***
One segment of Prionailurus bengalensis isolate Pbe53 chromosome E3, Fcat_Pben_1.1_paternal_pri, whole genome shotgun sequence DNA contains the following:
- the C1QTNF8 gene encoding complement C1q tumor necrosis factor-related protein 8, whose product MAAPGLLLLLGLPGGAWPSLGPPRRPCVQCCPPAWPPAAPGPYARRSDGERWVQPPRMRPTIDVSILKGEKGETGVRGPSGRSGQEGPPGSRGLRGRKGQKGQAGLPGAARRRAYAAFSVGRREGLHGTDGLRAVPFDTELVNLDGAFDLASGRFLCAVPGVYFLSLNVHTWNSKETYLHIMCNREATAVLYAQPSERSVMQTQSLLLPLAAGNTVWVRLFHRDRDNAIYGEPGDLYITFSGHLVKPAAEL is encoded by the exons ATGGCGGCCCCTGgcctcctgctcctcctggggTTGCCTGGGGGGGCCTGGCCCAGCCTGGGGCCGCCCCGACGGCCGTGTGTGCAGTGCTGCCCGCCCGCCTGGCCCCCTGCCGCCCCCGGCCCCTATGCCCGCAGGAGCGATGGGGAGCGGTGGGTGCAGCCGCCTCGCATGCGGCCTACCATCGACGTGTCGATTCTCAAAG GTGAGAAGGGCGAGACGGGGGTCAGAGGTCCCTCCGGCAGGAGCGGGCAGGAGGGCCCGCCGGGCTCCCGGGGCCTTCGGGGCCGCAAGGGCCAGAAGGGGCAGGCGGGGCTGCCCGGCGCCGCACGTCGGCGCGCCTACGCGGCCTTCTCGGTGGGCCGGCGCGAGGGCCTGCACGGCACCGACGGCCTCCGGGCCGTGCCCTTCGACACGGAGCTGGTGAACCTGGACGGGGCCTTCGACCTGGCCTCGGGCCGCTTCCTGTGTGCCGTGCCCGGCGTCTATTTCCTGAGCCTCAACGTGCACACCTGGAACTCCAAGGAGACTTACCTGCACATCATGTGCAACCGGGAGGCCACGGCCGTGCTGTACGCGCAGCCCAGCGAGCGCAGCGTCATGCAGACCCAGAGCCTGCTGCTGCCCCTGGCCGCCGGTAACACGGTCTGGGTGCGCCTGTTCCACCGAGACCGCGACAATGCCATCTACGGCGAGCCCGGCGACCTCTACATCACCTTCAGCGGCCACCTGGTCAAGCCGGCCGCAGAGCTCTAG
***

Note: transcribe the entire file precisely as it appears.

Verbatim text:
One segment of Prionailurus bengalensis isolate Pbe53 chromosome E3, Fcat_Pben_1.1_paternal_pri, whole genome shotgun sequence DNA contains the following:
- the C1QTNF8 gene encoding complement C1q tumor necrosis factor-related protein 8, whose product MAAPGLLLLLGLPGGAWPSLGPPRRPCVQCCPPAWPPAAPGPYARRSDGERWVQPPRMRPTIDVSILKGEKGETGVRGPSGRSGQEGPPGSRGLRGRKGQKGQAGLPGAARRRAYAAFSVGRREGLHGTDGLRAVPFDTELVNLDGAFDLASGRFLCAVPGVYFLSLNVHTWNSKETYLHIMCNREATAVLYAQPSERSVMQTQSLLLPLAAGNTVWVRLFHRDRDNAIYGEPGDLYITFSGHLVKPAAEL is encoded by the exons ATGGCGGCCCCTGgcctcctgctcctcctggggTTGCCTGGGGGGGCCTGGCCCAGCCTGGGGCCGCCCCGACGGCCGTGTGTGCAGTGCTGCCCGCCCGCCTGGCCCCCTGCCGCCCCCGGCCCCTATGCCCGCAGGAGCGATGGGGAGCGGTGGGTGCAGCCGCCTCGCATGCGGCCTACCATCGACGTGTCGATTCTCAAAG GTGAGAAGGGCGAGACGGGGGTCAGAGGTCCCTCCGGCAGGAGCGGGCAGGAGGGCCCGCCGGGCTCCCGGGGCCTTCGGGGCCGCAAGGGCCAGAAGGGGCAGGCGGGGCTGCCCGGCGCCGCACGTCGGCGCGCCTACGCGGCCTTCTCGGTGGGCCGGCGCGAGGGCCTGCACGGCACCGACGGCCTCCGGGCCGTGCCCTTCGACACGGAGCTGGTGAACCTGGACGGGGCCTTCGACCTGGCCTCGGGCCGCTTCCTGTGTGCCGTGCCCGGCGTCTATTTCCTGAGCCTCAACGTGCACACCTGGAACTCCAAGGAGACTTACCTGCACATCATGTGCAACCGGGAGGCCACGGCCGTGCTGTACGCGCAGCCCAGCGAGCGCAGCGTCATGCAGACCCAGAGCCTGCTGCTGCCCCTGGCCGCCGGTAACACGGTCTGGGTGCGCCTGTTCCACCGAGACCGCGACAATGCCATCTACGGCGAGCCCGGCGACCTCTACATCACCTTCAGCGGCCACCTGGTCAAGCCGGCCGCAGAGCTCTAG